By Will Barber Taylor
Wale is the story of an 18-year-old mobile mechanic, who learned his trade whilst serving time in Aylesbury, the young offender’s institution. Now he’s out, living with his mum and trying to get his business going. But enterprise isn’t easy when you’re a young black male, with a criminal past.
The life of young black men in Britain is often under represented in the media. Traditionally, the experiences and hardships of black men in Britain is not fully explored properly, with depictions of black men often being seen as stereotypical and not reflecting accurately the experiences of real people in modern Britain.
Therefore, a film like Wale is vitally important for properly expressing the experience of young black men in modern Britain. Rather than simply dwelling on stereotypes, Wales feels as if it could be a documentary recounting life in Britain today. This is why Wale is such an important film to watch – it is reality presented in a dramatic and honest way.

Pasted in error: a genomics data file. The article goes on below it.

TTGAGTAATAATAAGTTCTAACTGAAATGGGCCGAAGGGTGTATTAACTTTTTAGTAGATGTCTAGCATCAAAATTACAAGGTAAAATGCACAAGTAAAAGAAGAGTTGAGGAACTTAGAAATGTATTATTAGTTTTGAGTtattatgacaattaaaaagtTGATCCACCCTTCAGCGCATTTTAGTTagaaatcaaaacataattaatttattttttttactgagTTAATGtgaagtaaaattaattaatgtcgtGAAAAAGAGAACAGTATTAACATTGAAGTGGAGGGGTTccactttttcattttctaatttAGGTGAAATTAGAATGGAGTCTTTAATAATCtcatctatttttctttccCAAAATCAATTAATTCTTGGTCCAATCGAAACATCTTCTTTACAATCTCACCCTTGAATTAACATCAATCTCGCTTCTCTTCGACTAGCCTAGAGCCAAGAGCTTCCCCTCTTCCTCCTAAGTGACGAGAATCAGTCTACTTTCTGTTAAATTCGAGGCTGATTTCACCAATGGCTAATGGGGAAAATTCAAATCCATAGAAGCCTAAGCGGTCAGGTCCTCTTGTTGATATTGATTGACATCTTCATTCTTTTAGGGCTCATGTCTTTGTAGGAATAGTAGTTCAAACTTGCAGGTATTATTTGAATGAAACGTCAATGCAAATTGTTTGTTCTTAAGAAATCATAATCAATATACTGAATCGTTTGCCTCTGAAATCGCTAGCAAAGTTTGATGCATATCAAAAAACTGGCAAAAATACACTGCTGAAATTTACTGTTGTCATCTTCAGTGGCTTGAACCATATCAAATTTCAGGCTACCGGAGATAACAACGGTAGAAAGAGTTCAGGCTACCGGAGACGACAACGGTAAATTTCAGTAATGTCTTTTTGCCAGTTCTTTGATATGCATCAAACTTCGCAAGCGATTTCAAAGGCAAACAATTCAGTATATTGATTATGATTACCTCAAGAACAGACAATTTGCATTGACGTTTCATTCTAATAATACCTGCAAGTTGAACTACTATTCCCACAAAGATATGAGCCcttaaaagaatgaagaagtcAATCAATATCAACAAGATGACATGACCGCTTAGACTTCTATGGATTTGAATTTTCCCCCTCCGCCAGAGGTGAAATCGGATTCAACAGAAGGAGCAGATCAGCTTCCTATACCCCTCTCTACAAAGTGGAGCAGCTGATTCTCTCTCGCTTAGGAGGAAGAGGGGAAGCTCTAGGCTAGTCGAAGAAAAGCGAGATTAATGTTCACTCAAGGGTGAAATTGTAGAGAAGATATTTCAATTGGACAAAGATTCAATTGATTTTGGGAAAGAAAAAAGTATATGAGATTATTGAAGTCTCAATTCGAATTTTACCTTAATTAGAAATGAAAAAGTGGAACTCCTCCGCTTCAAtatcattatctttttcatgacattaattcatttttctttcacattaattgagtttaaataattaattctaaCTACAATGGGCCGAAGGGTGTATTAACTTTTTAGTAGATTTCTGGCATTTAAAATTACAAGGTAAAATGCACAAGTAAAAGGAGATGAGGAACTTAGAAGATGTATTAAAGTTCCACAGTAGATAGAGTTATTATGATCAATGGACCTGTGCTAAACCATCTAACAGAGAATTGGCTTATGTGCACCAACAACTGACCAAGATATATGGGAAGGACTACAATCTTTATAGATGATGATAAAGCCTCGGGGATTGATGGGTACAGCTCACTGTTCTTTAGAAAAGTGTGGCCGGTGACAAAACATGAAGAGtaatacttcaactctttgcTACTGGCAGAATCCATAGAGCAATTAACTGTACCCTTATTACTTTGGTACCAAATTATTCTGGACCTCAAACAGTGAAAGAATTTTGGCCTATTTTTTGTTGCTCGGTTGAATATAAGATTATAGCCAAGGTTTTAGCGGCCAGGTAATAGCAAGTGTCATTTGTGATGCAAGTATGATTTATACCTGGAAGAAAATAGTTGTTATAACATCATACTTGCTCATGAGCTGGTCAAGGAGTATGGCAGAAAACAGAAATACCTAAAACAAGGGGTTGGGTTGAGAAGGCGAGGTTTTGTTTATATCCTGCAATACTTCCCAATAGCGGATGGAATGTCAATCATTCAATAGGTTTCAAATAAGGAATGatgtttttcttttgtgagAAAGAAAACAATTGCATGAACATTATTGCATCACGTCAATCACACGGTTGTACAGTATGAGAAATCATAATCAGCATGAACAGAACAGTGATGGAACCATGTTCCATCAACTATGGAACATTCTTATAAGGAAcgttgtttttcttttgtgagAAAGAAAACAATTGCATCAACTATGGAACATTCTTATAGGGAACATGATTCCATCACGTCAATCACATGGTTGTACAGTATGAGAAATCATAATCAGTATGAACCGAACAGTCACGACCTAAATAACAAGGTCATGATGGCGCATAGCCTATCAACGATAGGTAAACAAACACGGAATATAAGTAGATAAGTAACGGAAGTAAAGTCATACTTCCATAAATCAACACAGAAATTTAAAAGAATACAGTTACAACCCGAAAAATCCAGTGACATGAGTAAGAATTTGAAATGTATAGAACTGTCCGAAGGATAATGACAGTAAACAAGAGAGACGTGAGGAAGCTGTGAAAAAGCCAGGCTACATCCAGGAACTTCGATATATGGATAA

Raphel Famotibe gives an excellent performance as Wale. Famotibe brings a real energy and presence to his performance as the central character and demonstrates conflict excellently throughout the film. Wrestling with whether he should give up on his reformed path or try to stick out his life on the straight and narrow ensures that Famotibe’s performance has real substance to it and he plays with what he’s given excellently.
Wale, like I, Daniel Blake demonstrates the real horrors that can be felt in Britain today and how prejudice can ensure that individuals can be held back from reaching their full potential. This is why Wale is such an important film and one I highly recommend you watch.